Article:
Last week I wrote columns on the possible "compromise" on the anti-democratic "Employee Free Choice Act" (HR 1409/S 560) and the proposed "millionaire" surtax designed to pay for health care reforms. I'd like to say that all of the problems with EFCA and the health care bill have been worked out, but this is July, not April Fools Day. Very little seems to have changed from last week, other than the fact that legislators are increasingly short-tempered and sleep-deprived from hours of negotiations.
When frustration abounds, members of Congress and Senators often say things or propose things that are questionable. Here are two such tidbits from the past week:
- During his speech at a National Press Club luncheon, Representative John Conyers (D-MI), chairman of the House Judiciary Committee, apparently questioned the point of lawmakers reading through the House health care bill before voting on it: "I love these members, they get up and say, 'Read the bill.' What good is reading the bill if it's a thousand pages and you don't have two days and two lawyers to find out what it means after you read the bill?"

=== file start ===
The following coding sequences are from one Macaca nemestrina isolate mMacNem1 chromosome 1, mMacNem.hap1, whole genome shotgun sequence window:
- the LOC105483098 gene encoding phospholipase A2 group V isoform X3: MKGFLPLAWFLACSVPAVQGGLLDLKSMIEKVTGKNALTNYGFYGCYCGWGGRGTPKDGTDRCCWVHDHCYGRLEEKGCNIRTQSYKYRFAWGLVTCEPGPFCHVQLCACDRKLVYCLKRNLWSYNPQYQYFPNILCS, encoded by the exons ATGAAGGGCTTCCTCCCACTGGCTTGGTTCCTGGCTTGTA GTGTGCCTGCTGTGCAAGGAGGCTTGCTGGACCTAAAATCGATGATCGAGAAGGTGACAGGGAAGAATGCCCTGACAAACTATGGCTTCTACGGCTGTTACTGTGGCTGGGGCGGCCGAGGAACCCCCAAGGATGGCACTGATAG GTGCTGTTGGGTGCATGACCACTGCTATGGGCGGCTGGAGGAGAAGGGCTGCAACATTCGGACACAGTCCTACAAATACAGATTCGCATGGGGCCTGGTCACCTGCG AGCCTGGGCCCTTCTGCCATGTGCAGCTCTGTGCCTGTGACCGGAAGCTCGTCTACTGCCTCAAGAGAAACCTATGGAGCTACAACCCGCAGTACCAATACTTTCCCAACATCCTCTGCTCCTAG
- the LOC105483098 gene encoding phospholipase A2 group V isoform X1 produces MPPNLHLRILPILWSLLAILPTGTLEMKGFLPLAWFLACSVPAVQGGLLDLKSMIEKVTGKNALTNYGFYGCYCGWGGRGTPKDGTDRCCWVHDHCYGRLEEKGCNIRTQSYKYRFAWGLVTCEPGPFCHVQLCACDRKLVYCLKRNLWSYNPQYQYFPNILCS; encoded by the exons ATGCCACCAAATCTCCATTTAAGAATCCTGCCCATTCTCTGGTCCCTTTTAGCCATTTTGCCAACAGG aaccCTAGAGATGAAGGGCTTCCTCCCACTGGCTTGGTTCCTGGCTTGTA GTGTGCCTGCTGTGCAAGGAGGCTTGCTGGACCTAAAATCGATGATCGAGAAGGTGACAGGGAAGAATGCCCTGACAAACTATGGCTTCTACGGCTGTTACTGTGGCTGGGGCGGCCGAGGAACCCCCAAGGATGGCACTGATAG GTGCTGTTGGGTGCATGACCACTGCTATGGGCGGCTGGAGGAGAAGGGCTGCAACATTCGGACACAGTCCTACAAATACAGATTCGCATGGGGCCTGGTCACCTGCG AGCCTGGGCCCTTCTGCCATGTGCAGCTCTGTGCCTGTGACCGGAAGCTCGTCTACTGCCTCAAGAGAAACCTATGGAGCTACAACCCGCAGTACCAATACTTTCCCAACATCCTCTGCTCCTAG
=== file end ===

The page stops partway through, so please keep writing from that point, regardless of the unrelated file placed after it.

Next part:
- According to a July 28th article in Roll Call, Senate Majority Leader Harry Reid (D-NV) is considering ways to speed compromise legislation on union organizing and arbitration through the Senate to head off opponents. The article quotes an unnamed leadership aide as saying, "This is not the kind of thing where we could have a long, drawn-out rollout. We'd have to say, 'Here's the deal,' and then get to the floor and get it passed before anyone can mobilize against it."
Speaking from experience as former Hill staffer, good policy does not get made when driven by tired, frustrated lawmakers scratching and clawing to cobble together the minimum number of votes required to pass major legislation. It's time for Congress to take their summer break…the work will still be there when they return in September.